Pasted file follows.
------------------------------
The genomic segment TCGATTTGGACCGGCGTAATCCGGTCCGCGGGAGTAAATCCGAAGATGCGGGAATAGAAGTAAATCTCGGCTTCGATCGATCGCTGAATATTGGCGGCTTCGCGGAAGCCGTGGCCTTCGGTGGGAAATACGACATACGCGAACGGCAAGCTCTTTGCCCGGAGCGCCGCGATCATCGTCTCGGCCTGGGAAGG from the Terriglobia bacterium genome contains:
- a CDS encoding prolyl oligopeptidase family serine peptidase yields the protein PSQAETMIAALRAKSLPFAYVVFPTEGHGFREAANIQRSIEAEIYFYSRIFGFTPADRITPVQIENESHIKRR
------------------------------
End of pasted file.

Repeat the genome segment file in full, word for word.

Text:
The genomic segment TCGATTTGGACCGGCGTAATCCGGTCCGCGGGAGTAAATCCGAAGATGCGGGAATAGAAGTAAATCTCGGCTTCGATCGATCGCTGAATATTGGCGGCTTCGCGGAAGCCGTGGCCTTCGGTGGGAAATACGACATACGCGAACGGCAAGCTCTTTGCCCGGAGCGCCGCGATCATCGTCTCGGCCTGGGAAGG from the Terriglobia bacterium genome contains:
- a CDS encoding prolyl oligopeptidase family serine peptidase yields the protein PSQAETMIAALRAKSLPFAYVVFPTEGHGFREAANIQRSIEAEIYFYSRIFGFTPADRITPVQIENESHIKRR